bitcoin core development – What are the use cases where very old rev*.dat files are needed?
- and they’re 1::1 with block files (i.e., for a given NNNNN the files
revNNNNN.dathold information for the same
- and they’re written and chunked in the order in which blocks are received by the node (from the network)
This assumption is incorrect. The
rev*.dat files are actually written in height order. This is because they are written at a different time. The undo data for a block is only written after it has been connected to the chain tip, so the undo data ends up being in the order that blocks are connected. So for blocks which are downloaded but never connected, undo data does not exist for them (although this case is unlikely as blocks aren’t downloaded unless they are supposed to be connected).
Then: Are very old rev*.dat files ever used? Say, those that belong to blocks buried more than 100 blocks deep from the top of the chain? If they are ever used what is the use case?
When it comes to the operation of the node, no, old undo data is not actually being used. However it does have some uses outside of node operation, particularly in examining the blockchain via RPC, and the creation of the block filter and the coin stats indices.
The RPC uses undo data in some places because it contains the UTXOs that were spend by that block. This allows
getblock to calculate the transaction fees paid for each transaction in the block. However this is not a hard requirement, and if the undo data is not found, then it simply doesn’t calculate the fees.
Another RPC that uses the undo data is
getblockstats which uses the undo data to also calculate the fees for the block as well as the change in size of the UTXO set that the block causes. If the undo does not exist, then this RPC would fail.
For both the block filter and coin stats indices, the undo data is used to build them because it provides a snapshot of the UTXO set changes made. This allows the index to be populated without having to track the UTXO set while it is being built, so it reduces the memory usage and increases performance.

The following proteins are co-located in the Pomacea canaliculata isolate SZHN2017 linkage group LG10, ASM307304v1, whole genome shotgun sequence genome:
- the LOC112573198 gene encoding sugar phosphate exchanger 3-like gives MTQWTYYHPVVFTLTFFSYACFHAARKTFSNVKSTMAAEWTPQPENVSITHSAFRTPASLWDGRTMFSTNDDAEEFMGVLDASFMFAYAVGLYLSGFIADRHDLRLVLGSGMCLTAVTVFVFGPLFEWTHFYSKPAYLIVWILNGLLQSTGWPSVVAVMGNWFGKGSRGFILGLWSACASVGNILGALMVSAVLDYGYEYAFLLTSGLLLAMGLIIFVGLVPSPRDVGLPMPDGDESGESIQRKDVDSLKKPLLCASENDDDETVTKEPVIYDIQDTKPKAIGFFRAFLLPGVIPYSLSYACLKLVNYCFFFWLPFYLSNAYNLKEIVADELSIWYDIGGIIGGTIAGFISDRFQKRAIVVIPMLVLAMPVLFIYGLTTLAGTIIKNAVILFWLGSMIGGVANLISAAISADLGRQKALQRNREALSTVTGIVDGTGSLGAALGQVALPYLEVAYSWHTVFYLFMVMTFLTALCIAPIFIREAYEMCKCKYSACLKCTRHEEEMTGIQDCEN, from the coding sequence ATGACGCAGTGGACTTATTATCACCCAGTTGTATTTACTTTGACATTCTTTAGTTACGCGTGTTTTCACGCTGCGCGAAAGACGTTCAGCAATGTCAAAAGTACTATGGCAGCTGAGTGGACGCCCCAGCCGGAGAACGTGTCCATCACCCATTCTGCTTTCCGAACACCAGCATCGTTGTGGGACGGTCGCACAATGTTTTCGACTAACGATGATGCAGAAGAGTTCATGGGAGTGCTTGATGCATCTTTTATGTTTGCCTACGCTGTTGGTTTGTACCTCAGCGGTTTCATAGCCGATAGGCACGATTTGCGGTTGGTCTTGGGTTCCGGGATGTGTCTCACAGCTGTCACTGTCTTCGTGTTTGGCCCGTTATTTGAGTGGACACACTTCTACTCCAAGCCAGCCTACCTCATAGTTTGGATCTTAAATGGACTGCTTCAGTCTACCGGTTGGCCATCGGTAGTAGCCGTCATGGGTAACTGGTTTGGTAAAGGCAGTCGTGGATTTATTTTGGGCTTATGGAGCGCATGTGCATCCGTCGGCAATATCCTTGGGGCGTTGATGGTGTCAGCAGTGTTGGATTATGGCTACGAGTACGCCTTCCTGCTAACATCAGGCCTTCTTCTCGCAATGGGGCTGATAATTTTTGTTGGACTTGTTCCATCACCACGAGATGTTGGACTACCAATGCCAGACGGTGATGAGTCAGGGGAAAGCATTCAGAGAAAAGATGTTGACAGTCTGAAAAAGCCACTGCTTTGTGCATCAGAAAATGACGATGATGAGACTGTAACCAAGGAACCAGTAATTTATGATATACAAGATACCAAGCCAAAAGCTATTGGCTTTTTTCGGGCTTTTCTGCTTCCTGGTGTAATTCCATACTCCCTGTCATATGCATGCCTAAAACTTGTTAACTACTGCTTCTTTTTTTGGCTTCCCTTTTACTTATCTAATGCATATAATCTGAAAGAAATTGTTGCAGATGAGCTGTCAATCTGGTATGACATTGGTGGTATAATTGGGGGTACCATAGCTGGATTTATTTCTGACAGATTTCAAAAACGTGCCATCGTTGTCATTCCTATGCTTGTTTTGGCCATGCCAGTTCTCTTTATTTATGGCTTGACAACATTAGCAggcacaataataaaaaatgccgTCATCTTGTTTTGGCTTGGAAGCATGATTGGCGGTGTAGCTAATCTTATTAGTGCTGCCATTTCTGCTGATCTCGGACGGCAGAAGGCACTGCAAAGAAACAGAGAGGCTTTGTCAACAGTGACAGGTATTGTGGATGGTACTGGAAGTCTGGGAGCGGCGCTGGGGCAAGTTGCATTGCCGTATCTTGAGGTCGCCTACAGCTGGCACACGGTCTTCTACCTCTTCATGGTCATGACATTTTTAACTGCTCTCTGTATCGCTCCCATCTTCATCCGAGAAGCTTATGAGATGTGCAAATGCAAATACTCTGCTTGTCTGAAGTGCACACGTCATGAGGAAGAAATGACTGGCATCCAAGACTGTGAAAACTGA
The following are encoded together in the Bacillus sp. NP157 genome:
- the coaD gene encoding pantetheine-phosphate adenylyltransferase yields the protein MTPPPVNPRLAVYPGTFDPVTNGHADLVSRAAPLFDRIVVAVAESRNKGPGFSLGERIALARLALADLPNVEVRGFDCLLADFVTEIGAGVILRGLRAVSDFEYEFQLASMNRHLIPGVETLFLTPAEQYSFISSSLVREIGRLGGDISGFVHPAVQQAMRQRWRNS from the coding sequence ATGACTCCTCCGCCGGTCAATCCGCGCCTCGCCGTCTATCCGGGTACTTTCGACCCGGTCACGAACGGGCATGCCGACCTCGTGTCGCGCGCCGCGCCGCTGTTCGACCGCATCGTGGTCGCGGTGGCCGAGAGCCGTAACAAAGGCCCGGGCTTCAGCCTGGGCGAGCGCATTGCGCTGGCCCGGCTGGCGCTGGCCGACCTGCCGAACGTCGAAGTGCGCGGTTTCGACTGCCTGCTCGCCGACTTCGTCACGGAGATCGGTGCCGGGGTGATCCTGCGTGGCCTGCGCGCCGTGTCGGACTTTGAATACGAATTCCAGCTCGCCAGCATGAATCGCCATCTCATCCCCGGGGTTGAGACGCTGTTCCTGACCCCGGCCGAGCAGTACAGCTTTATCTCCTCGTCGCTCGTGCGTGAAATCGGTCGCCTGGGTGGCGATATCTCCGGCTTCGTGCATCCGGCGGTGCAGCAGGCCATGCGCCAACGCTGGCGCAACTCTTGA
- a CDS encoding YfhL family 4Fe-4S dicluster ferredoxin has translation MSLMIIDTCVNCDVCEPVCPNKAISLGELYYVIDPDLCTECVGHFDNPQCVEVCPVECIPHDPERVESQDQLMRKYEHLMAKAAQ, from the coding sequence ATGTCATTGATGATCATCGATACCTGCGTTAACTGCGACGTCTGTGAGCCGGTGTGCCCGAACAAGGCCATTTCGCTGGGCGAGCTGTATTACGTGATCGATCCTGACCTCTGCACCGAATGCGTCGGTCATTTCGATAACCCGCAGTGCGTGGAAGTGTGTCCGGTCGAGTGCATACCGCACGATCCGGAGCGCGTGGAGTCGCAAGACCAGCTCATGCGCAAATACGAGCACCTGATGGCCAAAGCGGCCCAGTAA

For node operation, undo data is only needed if the block were to be disconnected from the tip. This only occurs when reorgs happen. However Bitcoin is built with the possibility that there could be an extremely large work reorg that could reorg out things that are considered ancient history.
However, old undo data is indeed not used in operation of the node, and there could be a mode added which deletes them. On my node, this totals to 48 GB of data, so the space savings are not nearly as significant as normal pruning.
(and, w.r.t. the answer here of the first question in the following list, what is the database corruption that occurs – presumably to the UTXO state – if the rev files are all deleted and why is it necessary to regenerate them?)
They need to be regenerated because of how the block index works. Since it also contains the location of the undo data, if that data were to be missing, the block index will find that to be an error and thus require a reindex. If an option were added to allow the deletion of rev*.dat files, then that would obviously have to be changed.
(bonus question: given a txindex: is there anything in the rev*.dat file that can’t be regenerated simply by looking at the blocks in the corresponding blk*.dat file and using the txindex to find previous transactions?
Yes, but that would be pretty slow.